Reference, inference, and the semantics of pejoratives

In Joseph Almog & Paolo Leonardi (eds.), The Philosophy of David Kaplan. Oxford University Press 137--159 (2009)
Two opposing tendencies in the philosophy of language go by the names of ‘referentialism’ and ‘inferentialism’ respectively. In the crudest version of the contrast, the referentialist account of meaning gives centre stage to the referential semantics for a language, which is then used to explain the inference rules for the language, perhaps as those which preserve truth on that semantics (since a referential semantics for a language determines the truth-conditions of its sentences). By contrast, the inferentialist account of meaning gives centre stage to the inference rules for the language, which are then used to explain its referential semantics, perhaps as the semantics on which the rules preserve truth. On pain of circularity, we cannot combine both directions of explanation.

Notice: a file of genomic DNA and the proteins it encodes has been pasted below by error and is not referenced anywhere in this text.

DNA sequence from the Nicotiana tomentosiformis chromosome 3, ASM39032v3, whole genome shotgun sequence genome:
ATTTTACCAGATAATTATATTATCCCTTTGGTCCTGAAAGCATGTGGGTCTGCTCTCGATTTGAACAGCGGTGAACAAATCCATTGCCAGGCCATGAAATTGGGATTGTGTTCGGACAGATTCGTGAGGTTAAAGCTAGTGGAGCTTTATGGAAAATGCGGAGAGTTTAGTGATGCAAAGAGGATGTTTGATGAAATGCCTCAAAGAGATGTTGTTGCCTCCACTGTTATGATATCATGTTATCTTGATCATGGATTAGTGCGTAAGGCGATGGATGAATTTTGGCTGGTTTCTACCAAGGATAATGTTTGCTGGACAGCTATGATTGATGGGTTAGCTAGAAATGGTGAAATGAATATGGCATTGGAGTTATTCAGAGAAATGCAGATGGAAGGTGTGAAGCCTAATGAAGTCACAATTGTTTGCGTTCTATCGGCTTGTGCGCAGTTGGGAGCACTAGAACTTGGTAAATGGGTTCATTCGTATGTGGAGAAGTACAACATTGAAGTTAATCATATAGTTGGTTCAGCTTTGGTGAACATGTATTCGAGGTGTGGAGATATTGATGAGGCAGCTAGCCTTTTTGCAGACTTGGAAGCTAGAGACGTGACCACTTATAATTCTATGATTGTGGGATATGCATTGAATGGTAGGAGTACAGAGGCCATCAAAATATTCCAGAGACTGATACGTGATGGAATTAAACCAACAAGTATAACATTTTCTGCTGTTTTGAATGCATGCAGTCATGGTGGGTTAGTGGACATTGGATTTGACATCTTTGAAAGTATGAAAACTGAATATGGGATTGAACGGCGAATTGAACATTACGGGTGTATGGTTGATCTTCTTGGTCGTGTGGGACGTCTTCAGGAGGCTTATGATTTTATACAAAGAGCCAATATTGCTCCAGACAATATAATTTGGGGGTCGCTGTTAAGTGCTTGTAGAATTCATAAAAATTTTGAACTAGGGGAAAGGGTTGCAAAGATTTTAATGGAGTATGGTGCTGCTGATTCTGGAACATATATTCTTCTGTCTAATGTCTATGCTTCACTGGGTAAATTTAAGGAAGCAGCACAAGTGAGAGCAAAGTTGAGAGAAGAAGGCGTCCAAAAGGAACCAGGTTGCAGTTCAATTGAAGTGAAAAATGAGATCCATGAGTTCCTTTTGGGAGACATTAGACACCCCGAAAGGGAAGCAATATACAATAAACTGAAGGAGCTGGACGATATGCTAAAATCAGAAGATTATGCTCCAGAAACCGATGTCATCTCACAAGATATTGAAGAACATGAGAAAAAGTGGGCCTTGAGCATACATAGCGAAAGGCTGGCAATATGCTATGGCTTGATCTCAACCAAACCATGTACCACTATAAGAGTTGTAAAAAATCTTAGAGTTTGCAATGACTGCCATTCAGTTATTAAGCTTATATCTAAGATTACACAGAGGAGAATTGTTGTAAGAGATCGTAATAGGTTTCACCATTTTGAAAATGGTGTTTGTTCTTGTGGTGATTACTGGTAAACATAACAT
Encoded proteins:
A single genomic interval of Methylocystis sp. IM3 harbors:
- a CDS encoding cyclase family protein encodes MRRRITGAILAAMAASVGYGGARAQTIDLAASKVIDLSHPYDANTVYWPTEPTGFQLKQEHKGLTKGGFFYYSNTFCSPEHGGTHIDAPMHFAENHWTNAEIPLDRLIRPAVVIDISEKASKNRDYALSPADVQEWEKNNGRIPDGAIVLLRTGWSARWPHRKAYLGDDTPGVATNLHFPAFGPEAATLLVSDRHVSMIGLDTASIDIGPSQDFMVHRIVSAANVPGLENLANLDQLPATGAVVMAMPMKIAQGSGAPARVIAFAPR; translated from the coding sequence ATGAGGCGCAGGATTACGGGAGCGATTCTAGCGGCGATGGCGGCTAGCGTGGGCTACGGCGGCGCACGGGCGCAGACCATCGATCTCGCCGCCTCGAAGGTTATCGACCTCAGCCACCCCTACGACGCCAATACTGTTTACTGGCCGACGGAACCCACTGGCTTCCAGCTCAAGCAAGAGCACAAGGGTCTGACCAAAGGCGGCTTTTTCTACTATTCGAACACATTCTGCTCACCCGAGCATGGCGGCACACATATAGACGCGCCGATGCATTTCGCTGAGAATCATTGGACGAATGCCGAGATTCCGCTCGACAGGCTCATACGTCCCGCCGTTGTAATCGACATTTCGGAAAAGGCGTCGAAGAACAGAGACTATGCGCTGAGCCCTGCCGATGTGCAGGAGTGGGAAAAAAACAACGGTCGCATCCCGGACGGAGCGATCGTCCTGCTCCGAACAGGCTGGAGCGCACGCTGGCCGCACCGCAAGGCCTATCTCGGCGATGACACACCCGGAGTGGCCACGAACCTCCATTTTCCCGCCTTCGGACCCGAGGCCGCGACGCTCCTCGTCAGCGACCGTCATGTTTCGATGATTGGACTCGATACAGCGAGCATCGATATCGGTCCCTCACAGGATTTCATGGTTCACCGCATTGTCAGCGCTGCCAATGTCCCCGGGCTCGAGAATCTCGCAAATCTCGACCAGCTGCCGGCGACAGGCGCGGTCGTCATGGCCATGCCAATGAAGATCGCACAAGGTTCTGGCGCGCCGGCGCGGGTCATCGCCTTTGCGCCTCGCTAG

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Caj Strandberg (2012). A Dual Aspect Account of Moral Language. Philosophy and Phenomenological Research 84 (1):87-122.
Pekka Väyrynen (2009). Objectionable Thick Concepts in Denials. Philosophical Perspectives 23 (1):439-469.
Christopher Hom (2010). Pejoratives. Philosophy Compass 5 (2):164-185.

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